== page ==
Soon all of Phnom Penh’s pagodas will cease to carry out traditional wood-fired cremations, as City Hall has ordered the last four traditional temple crematoriums in the capital to be closed down and replaced by a new electric crematorium outside the city, an official said yesterday.
A layman at one of the city’s pagodas said efforts were now underway to preserve at least one historical crematorium building.
Phan Davy, municipal director for cults and religions, said four pagodas in the city’s outer neighborhoods had been ordered to stop cremating bodies in order to improve air quality and reduce traffic congestion. He added the order pertained to Wat Tuol Sangke in Russei Keo district, Wat Toek Thla in Sen Sok district and Wat San Samkosal and Wat Sambor Meas, both in Meanchey district.
“It’s the second step of our City Hall’s policy to improve the city’s environment and traffic control because surrounding those pagoda’s there are many houses,” he said.
In September, five pagodas in central Phnom Penh had been ordered to close their crematoriums after two massive electric cremation machines opened in Wat Russei Sanh in Dangkao district, just outside the capital.
Mr Davy said City Hall had also ordered that the capital’s crematoriums needed to be knocked down. He did not however, explain why the municipality required the destruction of the tall, historic buildings after they were no longer in use.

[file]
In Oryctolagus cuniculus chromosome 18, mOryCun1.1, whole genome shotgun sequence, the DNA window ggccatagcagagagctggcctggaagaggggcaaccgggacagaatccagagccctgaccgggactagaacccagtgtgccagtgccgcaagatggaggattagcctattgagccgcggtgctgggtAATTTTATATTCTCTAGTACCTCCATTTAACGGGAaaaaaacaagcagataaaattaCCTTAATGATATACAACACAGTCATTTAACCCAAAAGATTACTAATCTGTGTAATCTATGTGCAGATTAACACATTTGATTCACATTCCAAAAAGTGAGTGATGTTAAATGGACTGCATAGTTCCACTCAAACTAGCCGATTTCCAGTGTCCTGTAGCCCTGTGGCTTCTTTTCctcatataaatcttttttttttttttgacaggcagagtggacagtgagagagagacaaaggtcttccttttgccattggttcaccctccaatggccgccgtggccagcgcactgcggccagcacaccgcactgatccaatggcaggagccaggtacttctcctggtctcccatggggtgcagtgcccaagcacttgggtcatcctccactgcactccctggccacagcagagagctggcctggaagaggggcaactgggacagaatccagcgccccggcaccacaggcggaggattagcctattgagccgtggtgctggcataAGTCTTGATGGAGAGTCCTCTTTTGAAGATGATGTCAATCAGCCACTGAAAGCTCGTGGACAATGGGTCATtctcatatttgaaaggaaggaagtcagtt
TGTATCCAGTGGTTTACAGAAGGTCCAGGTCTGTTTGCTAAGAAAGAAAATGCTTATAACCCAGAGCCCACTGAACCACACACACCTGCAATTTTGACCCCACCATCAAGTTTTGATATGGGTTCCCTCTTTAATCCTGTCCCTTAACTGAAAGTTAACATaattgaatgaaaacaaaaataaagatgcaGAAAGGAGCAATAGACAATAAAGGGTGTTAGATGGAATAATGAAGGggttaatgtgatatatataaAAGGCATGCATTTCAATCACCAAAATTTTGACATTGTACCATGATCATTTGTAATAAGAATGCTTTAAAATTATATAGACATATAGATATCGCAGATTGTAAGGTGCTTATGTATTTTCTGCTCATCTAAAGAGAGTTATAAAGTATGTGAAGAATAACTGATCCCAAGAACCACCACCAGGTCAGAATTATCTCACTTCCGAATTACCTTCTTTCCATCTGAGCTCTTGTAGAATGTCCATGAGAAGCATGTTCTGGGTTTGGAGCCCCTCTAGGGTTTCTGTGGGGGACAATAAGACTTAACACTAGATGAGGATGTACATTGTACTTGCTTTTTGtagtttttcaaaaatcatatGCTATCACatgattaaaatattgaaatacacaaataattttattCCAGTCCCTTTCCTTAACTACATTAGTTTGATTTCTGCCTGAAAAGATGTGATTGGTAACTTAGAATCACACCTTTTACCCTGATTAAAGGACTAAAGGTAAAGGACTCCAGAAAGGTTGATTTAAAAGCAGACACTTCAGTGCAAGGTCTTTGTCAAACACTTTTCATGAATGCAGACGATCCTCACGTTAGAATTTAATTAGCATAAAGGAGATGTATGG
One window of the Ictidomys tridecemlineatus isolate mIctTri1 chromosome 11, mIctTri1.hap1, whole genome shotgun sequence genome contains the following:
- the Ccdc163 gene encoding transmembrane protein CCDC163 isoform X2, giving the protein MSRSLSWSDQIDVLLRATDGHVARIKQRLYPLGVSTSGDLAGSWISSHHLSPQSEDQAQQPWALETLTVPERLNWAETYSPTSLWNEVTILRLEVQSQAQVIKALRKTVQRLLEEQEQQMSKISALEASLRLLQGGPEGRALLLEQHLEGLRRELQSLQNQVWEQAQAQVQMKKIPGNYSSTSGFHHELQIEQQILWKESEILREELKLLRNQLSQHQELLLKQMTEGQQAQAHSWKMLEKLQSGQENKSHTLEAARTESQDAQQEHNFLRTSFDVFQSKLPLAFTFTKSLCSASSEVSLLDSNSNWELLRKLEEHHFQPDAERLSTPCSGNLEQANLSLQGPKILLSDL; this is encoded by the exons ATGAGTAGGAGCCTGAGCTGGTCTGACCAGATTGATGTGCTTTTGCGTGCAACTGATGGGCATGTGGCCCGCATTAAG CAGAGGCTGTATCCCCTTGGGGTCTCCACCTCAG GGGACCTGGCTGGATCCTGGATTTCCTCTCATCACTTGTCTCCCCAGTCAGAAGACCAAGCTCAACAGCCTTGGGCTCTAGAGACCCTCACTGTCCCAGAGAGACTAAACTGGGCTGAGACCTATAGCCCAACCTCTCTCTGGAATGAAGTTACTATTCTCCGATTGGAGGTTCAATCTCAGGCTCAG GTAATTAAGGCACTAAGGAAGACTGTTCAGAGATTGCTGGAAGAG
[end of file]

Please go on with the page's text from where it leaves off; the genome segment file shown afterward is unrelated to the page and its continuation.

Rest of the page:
So far, four crematoriums in Phnom Penh have been destroyed, he said, adding the crematorium at Wat Preah Puth Mean Bon in Prampi Makara district, still remained standing after it was closed, because the pagoda wanted to preserve it.
In Sreng, 42, a layman at Wat Preah Puth Mean Bon, said the pagoda’s chief monk had sent a request to the governor two weeks ago to allow the monks to preserve the historical crematorium, adding municipal governor Kep Chuktema had so far not responded.
“Our Preah Puth Mean Bon crematorium is over 50 years old. So we want keep it for preservation for the next generation to understand our Khmer religion tradition of cremating the body at the pagoda,” Mr Sreng said.
Non Nget, Supreme Patriarch of the Mohanikaya order, said he supported the preservation of the crematorium at Wat Preah Puth Mean Bon.
“It would be good for our Buddhist religion,” he said, “We can’t go against the municipality’s policy but if they agree to keep it in the pagoda compound, it’s good for our people’s children to know and keep for conservation.”